Responding to China’s Assertiveness in the South China Sea
James R. Holmes
In territorial disputes with the Philippines and Vietnam, China has taken to deploying coast guard vessels and other nonmilitary assets as its instruments of choice to consolidate its claims to South China Sea islands, atolls, rocks, and waters. Naval warships, combat aircraft, and other weaponry have kept a low profile or remained over the horizon—and out of sight—altogether. This makes for a peculiar maritime contest pitting fleets of unarmed or lightly armed ships against each other.
U.S. leaders must discern the nature of the imbroglio in the South China Sea, undertake some soul-searching about how much they and American society prize their aims, and allocate resources—diplomatic effort, ships and aircraft, manpower, and so forth—to bring about an acceptable result. Having thought these things through, officials may glimpse stratagems whereby they can manage events in the region.
THE NATURE OF THE STRATEGIC COMPETITION
How should we classify the struggle in the South China Sea? It is shaping up to be a protracted peacetime strategic competition among China, rival Asian seafaring states, and the United States to determine whether China can modify the U.S.-led international order by unilateral fiat. If successful, Beijing will set a precedent for occupying waters assigned to fellow coastal states by the law of the sea and for abridging freedom of the seas as it sees fit. China will transmute the waters bounded by the first island chain into a closed sea ruled by Chinese domestic law. And it will loosen U.S. alliances in the process.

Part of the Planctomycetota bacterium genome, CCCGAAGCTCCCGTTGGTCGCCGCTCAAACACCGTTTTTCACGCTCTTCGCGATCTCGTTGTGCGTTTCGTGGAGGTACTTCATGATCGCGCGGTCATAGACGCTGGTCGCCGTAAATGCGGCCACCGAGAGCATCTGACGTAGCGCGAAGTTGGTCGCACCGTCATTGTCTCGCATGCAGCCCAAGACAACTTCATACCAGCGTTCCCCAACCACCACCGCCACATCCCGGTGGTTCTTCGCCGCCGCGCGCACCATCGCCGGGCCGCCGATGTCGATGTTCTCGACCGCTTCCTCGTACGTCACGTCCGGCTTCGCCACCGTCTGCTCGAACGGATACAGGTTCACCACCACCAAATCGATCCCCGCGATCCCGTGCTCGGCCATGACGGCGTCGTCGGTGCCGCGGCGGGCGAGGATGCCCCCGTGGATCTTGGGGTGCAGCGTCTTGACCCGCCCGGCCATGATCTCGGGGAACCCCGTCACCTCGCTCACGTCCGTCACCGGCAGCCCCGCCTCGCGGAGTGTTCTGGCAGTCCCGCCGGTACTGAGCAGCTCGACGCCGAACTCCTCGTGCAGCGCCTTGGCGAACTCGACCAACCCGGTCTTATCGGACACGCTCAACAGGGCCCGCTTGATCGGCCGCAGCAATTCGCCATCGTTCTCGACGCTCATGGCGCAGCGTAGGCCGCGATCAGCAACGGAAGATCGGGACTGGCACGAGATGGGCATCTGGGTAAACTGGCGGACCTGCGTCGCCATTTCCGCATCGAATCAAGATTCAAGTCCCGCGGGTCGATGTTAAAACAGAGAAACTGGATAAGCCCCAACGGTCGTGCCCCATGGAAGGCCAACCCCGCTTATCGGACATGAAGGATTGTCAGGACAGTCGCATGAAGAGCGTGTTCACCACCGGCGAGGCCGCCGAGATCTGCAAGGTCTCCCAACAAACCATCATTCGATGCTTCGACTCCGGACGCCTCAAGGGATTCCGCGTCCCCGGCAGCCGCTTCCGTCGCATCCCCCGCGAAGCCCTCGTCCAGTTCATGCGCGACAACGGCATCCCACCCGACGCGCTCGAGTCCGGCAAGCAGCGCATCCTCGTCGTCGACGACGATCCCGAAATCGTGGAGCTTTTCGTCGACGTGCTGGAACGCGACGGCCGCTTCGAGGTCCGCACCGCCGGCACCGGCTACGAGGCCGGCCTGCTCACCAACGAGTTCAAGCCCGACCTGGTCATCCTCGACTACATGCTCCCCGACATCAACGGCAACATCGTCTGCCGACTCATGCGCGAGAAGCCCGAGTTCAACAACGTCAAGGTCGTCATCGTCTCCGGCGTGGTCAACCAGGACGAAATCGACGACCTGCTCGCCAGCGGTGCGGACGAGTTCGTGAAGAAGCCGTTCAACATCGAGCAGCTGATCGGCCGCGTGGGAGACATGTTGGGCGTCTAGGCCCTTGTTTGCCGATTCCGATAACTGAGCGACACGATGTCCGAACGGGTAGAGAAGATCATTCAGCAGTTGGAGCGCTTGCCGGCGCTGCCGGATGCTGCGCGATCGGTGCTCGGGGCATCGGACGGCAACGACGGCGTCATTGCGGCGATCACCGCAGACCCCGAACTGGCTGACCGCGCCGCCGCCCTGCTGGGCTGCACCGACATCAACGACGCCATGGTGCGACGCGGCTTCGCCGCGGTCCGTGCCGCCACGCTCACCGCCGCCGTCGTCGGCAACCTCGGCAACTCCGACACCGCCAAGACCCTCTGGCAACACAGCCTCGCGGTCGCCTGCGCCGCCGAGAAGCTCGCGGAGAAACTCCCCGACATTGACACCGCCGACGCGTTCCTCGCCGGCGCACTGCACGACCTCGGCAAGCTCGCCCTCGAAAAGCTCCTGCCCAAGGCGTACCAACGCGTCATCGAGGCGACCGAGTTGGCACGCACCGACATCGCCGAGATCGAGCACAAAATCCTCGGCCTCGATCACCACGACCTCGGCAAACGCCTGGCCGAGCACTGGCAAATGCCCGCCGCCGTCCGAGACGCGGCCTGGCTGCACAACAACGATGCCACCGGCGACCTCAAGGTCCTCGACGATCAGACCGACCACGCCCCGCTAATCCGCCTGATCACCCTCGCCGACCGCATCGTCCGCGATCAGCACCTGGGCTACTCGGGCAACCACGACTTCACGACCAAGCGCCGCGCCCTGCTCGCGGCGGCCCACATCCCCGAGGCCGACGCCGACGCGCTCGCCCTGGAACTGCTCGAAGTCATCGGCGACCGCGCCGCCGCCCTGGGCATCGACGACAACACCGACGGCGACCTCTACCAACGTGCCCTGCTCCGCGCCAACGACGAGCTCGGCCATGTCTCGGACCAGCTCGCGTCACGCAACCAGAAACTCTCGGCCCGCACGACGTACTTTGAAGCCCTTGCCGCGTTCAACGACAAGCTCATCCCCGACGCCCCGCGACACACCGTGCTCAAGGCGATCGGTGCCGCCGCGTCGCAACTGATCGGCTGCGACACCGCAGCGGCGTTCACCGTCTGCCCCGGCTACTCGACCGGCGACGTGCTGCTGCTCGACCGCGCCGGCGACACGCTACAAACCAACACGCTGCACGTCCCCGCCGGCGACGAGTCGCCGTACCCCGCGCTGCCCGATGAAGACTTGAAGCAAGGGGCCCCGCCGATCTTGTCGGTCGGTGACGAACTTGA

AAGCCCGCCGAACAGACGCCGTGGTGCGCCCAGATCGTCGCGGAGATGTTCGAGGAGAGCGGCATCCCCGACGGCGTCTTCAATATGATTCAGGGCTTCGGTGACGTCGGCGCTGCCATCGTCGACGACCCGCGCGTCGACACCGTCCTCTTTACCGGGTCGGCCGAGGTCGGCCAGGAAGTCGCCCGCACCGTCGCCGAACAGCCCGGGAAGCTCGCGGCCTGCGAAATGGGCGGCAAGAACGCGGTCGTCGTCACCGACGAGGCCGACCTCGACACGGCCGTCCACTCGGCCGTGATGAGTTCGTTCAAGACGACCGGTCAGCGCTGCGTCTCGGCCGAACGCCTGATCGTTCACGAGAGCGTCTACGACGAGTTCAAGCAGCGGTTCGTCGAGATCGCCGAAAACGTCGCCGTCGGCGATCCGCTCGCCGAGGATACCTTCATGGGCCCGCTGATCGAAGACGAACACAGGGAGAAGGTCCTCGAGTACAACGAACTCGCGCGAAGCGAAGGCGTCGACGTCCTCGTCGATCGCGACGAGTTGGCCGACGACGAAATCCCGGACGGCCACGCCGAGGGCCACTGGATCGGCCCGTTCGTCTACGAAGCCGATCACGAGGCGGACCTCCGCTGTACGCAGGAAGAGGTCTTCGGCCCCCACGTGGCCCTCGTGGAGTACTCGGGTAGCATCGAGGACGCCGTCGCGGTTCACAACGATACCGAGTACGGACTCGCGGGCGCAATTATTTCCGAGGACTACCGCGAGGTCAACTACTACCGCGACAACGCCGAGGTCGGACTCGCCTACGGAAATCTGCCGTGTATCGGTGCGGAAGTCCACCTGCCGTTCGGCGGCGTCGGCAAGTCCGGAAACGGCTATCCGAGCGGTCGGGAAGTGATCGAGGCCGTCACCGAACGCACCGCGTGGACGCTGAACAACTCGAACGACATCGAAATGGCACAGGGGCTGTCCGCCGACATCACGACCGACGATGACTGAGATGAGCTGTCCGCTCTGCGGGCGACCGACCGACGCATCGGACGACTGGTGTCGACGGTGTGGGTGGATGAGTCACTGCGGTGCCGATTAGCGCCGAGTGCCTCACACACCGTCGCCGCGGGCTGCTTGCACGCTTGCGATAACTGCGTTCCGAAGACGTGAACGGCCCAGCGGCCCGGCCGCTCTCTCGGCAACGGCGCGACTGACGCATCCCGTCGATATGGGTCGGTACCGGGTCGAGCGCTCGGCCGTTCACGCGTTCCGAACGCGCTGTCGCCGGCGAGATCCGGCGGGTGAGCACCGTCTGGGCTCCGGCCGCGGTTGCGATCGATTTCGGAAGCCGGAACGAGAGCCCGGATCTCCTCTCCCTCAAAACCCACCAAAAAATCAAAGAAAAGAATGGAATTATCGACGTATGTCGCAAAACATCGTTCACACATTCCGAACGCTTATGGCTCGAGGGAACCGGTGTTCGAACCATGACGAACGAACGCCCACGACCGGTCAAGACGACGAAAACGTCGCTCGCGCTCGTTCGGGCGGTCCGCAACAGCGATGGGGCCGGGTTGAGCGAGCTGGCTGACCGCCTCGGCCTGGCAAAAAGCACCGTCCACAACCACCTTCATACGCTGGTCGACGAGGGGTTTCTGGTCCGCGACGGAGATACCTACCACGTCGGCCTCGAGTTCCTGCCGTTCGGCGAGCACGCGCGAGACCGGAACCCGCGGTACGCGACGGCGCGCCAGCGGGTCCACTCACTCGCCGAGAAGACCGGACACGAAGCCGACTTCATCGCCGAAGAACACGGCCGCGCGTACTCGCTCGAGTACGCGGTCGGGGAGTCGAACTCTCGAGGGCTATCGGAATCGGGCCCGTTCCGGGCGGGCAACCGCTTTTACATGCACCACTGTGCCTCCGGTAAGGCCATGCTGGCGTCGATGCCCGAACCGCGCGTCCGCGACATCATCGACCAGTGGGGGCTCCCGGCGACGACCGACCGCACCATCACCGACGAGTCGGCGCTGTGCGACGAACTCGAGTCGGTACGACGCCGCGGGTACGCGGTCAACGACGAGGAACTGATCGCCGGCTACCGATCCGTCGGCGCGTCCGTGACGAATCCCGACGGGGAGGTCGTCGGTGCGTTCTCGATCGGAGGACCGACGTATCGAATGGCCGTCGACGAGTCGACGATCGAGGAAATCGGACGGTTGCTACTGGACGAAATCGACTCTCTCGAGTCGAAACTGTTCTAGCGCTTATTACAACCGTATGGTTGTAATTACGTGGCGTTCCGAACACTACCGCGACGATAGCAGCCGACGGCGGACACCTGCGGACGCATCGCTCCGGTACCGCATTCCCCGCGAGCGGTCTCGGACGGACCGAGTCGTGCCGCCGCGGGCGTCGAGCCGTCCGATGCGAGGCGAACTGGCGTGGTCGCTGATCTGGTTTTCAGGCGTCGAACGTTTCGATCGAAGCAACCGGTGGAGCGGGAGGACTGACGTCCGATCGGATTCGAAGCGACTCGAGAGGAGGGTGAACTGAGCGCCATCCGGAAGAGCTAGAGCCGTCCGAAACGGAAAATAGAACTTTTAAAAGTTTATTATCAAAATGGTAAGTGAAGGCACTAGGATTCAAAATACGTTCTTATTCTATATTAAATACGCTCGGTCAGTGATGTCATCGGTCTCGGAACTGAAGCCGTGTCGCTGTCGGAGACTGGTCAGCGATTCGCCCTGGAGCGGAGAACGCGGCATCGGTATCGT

Why will the competition be protracted? To all appearances, China defines not just land but the sea as territory to be ruled. Chinese commentators depict the waters within the "nine-dashed line" enclosing most of the South China Sea as "blue national soil" where Beijing rightfully exercises "indisputable sovereignty." Having defined its policy in terms of sovereignty—a concept that rouses elemental passions among officialdom and ordinary people alike—the Chinese leadership has staked out a public commitment that would be exceedingly difficult to walk back. Although Chinese leaders might postpone their plans if they were to encounter effective pushback, it is tough to envision China foreswearing its territorial claims altogether for the sake of, for example, a maritime code of conduct.
What is China attempting to accomplish? China is prosecuting a sort of hub-and-spoke strategic competition against both its Asian rivals and the United States. Chinese diplomats try to keep each competition separate, in hopes of overpowering each opponent mano-a-mano while forestalling a hostile coalition. With regard to the United States, China is pursuing an access-denial strategy by deploying aircraft, antiship missiles, and ships capable of exacting a heavy toll from U.S. forces operating in Asia in wartime. In short, Beijing wants to dishearten Washington while discrediting U.S. alliance commitments. With regard to Asian rivals, China covets control of islands, seas, and skies. It starts matter-of-factly policing disputed seas while daring woefully outmatched antagonists to reverse its efforts. Rather than reach for the big stick of naval force, Beijing prefers to brandish the small stick manifest in the China Coast Guard. This approach has worked to date.